Ten rolled hir eyes. “Which one of us can use Regen, again? Oh that’s right, me, I can use it, so—” Another lobe of acid hit hir exposed neck, and ze winced. “Just…just leave, I can handle this, I just have to get to the control panel.” Which was…on the other side of the room. Brilliant.
Cody grimaced, then abruptly shut the door. Ten blinked. Ze hadn’t expected it to be that easy. It was almost disappointing. Well, no it was definitely disappointing, but ze couldn’t exactly complain about Cody following hir directions for once, even if it would have been nice if he’d…
The door opened again just moments later and Cody came back in, closing the door after himself. He was wearing his full hovercycle gear, including his helmet and gloves. “That was fast,” Ten remarked. “You must have run.”
“Shut up,” Cody said tersely. He made his way over to the control panel, acid splashing fruitlessly against his protective equipment. “Just…what do I need to do here?”
Well…for the sake of covering hir tracks, it would be best to decouple the veering nodes one at a time, doubling back with a scrubber over each one so there was no trace of gravitational anomaly, but that would take more talking than Ten was feeling up to right now. Ze’d have to take hir chances with Jason Kim. “See the thingy stuck to the big blinking cable? Unhook it.” Cody did so, and a second later everything that had been floating, which was only what Ten had intended to be able to float with the exception of the acid, crashed to the ground. The centrifuge was fortunately tethered to the ceiling, so the biofilms didn’t spill everywhere, but there was more than enough mess thanks to the leaky joint.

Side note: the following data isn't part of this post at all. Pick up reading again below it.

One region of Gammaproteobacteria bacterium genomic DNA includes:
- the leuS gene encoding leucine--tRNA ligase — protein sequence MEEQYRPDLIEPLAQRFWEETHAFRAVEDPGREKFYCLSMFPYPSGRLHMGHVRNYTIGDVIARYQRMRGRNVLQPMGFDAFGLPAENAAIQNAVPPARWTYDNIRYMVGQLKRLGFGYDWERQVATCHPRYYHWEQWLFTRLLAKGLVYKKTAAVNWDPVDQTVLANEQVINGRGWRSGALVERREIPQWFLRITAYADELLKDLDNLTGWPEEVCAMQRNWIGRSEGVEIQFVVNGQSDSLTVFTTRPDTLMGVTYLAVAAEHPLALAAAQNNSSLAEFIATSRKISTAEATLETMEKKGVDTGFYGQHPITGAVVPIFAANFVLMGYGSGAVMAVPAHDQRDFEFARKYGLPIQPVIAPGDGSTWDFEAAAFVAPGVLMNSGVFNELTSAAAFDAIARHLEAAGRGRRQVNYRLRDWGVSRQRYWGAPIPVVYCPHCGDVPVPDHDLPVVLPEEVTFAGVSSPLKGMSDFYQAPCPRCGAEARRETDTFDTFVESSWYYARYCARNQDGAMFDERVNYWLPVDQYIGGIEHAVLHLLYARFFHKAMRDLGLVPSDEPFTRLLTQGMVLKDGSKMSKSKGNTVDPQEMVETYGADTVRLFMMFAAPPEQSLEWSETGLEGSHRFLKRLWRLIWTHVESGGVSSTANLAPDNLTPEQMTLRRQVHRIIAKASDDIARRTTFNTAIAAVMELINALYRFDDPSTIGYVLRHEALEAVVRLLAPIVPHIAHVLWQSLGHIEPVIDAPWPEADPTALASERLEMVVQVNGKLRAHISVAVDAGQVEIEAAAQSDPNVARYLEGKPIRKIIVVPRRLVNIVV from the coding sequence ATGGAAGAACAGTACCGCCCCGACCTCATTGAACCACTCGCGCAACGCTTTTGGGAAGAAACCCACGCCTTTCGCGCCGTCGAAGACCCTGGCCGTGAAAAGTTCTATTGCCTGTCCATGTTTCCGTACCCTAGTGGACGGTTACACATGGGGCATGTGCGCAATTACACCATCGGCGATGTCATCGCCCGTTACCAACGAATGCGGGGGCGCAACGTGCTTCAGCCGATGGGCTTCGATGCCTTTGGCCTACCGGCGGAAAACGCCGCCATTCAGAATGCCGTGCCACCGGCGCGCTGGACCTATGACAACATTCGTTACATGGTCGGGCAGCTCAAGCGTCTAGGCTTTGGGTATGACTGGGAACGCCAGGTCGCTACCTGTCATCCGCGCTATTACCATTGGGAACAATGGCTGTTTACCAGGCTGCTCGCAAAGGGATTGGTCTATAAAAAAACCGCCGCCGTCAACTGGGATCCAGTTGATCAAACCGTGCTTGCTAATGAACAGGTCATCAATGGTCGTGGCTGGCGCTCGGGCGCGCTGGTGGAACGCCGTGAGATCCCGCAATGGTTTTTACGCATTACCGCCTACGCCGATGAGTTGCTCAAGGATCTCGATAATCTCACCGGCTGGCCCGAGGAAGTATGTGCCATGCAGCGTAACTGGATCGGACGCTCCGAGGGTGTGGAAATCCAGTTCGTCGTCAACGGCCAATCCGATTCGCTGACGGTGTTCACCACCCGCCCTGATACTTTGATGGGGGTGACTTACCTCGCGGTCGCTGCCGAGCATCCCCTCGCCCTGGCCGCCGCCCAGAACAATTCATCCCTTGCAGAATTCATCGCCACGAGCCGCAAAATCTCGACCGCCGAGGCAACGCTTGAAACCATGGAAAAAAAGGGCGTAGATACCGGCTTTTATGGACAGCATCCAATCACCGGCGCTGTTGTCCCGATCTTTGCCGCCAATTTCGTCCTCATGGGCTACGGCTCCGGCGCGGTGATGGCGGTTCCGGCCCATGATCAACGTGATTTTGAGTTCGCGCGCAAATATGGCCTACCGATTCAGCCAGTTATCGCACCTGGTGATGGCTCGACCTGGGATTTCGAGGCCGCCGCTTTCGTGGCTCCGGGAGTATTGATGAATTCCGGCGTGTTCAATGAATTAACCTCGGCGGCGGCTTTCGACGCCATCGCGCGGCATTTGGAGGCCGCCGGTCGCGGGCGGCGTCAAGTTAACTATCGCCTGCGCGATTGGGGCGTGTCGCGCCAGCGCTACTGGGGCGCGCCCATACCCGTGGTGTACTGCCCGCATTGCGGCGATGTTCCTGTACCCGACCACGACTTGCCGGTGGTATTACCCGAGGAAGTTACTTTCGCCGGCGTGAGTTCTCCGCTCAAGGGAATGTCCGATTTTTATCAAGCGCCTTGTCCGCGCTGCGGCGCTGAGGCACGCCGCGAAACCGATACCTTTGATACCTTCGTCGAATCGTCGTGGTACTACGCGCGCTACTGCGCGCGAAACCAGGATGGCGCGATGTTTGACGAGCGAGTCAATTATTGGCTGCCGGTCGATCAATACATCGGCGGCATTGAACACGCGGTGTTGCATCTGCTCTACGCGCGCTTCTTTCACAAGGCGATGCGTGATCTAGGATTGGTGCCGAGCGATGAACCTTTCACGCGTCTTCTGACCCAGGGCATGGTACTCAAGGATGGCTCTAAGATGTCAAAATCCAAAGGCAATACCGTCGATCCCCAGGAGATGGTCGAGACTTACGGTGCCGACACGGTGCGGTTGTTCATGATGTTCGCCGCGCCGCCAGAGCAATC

Cody took his helmet off and came over to the bed, where Ten was still bouncing a bit from the firmness of hir fall. “Are you okay?” he demanded, eyes wide and hands reaching. He didn’t touch though, which was thoughtful since his gloves were smeared with acid and Ten didn’t need any more of that on hir body, thanks so much.
“I’m…yes, of course, why wouldn’t I be okay?” Ten asked, but ze knew hir rebuke wasn’t up to snuff when Cody kept hovering. “I just need to get cleaned up. A shower will take care of the acid, it’s not that strong, and then I’ll get back out here and handle the rest of the bedroom.”
“I’ll take care of that,” Cody said. “You go bathe.”
“Be careful,” Ten warned him, “the pH isn’t that extreme but it will still give you trouble if you—”